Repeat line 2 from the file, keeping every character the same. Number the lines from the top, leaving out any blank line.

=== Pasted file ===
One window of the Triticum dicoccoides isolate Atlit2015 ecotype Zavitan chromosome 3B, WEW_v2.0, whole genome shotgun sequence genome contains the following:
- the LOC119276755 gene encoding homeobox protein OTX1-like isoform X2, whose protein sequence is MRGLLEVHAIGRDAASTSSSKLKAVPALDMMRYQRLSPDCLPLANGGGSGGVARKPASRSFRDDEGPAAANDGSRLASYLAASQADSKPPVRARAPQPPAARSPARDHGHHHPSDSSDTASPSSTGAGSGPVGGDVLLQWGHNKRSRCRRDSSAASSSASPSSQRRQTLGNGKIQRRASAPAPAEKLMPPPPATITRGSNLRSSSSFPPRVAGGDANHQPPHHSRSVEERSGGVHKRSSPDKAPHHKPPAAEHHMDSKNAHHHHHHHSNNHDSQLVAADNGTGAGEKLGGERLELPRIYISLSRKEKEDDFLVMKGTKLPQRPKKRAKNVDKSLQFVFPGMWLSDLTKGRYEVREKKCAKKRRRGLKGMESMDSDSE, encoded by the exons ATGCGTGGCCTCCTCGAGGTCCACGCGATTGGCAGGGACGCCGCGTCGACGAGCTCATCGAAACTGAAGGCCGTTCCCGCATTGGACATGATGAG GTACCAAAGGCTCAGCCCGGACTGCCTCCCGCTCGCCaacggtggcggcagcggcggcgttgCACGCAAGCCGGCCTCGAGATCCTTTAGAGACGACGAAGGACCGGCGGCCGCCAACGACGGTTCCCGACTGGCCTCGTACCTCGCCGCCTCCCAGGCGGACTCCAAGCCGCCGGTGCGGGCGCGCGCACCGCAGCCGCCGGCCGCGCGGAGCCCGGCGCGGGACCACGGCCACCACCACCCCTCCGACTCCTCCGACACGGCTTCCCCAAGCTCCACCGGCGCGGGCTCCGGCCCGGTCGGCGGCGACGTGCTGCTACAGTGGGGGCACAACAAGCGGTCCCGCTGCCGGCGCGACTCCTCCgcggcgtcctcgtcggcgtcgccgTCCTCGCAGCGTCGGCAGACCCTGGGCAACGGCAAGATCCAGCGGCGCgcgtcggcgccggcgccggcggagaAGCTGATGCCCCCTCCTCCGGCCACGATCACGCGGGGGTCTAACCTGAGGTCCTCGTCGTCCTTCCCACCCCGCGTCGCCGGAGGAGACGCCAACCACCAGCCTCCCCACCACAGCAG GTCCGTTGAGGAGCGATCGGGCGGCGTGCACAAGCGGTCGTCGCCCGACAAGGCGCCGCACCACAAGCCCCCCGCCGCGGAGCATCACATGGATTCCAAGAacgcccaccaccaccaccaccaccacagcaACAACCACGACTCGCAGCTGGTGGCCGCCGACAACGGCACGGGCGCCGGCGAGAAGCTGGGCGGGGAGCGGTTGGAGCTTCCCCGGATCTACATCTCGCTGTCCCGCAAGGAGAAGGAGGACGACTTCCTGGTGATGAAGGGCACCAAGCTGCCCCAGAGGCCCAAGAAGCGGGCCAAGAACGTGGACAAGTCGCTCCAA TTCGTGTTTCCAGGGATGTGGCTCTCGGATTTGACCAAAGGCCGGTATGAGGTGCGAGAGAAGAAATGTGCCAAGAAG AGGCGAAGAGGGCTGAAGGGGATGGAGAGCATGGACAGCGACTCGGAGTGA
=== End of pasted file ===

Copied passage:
- the LOC119276755 gene encoding homeobox protein OTX1-like isoform X2, whose protein sequence is MRGLLEVHAIGRDAASTSSSKLKAVPALDMMRYQRLSPDCLPLANGGGSGGVARKPASRSFRDDEGPAAANDGSRLASYLAASQADSKPPVRARAPQPPAARSPARDHGHHHPSDSSDTASPSSTGAGSGPVGGDVLLQWGHNKRSRCRRDSSAASSSASPSSQRRQTLGNGKIQRRASAPAPAEKLMPPPPATITRGSNLRSSSSFPPRVAGGDANHQPPHHSRSVEERSGGVHKRSSPDKAPHHKPPAAEHHMDSKNAHHHHHHHSNNHDSQLVAADNGTGAGEKLGGERLELPRIYISLSRKEKEDDFLVMKGTKLPQRPKKRAKNVDKSLQFVFPGMWLSDLTKGRYEVREKKCAKKRRRGLKGMESMDSDSE, encoded by the exons ATGCGTGGCCTCCTCGAGGTCCACGCGATTGGCAGGGACGCCGCGTCGACGAGCTCATCGAAACTGAAGGCCGTTCCCGCATTGGACATGATGAG GTACCAAAGGCTCAGCCCGGACTGCCTCCCGCTCGCCaacggtggcggcagcggcggcgttgCACGCAAGCCGGCCTCGAGATCCTTTAGAGACGACGAAGGACCGGCGGCCGCCAACGACGGTTCCCGACTGGCCTCGTACCTCGCCGCCTCCCAGGCGGACTCCAAGCCGCCGGTGCGGGCGCGCGCACCGCAGCCGCCGGCCGCGCGGAGCCCGGCGCGGGACCACGGCCACCACCACCCCTCCGACTCCTCCGACACGGCTTCCCCAAGCTCCACCGGCGCGGGCTCCGGCCCGGTCGGCGGCGACGTGCTGCTACAGTGGGGGCACAACAAGCGGTCCCGCTGCCGGCGCGACTCCTCCgcggcgtcctcgtcggcgtcgccgTCCTCGCAGCGTCGGCAGACCCTGGGCAACGGCAAGATCCAGCGGCGCgcgtcggcgccggcgccggcggagaAGCTGATGCCCCCTCCTCCGGCCACGATCACGCGGGGGTCTAACCTGAGGTCCTCGTCGTCCTTCCCACCCCGCGTCGCCGGAGGAGACGCCAACCACCAGCCTCCCCACCACAGCAG GTCCGTTGAGGAGCGATCGGGCGGCGTGCACAAGCGGTCGTCGCCCGACAAGGCGCCGCACCACAAGCCCCCCGCCGCGGAGCATCACATGGATTCCAAGAacgcccaccaccaccaccaccaccacagcaACAACCACGACTCGCAGCTGGTGGCCGCCGACAACGGCACGGGCGCCGGCGAGAAGCTGGGCGGGGAGCGGTTGGAGCTTCCCCGGATCTACATCTCGCTGTCCCGCAAGGAGAAGGAGGACGACTTCCTGGTGATGAAGGGCACCAAGCTGCCCCAGAGGCCCAAGAAGCGGGCCAAGAACGTGGACAAGTCGCTCCAA TTCGTGTTTCCAGGGATGTGGCTCTCGGATTTGACCAAAGGCCGGTATGAGGTGCGAGAGAAGAAATGTGCCAAGAAG AGGCGAAGAGGGCTGAAGGGGATGGAGAGCATGGACAGCGACTCGGAGTGA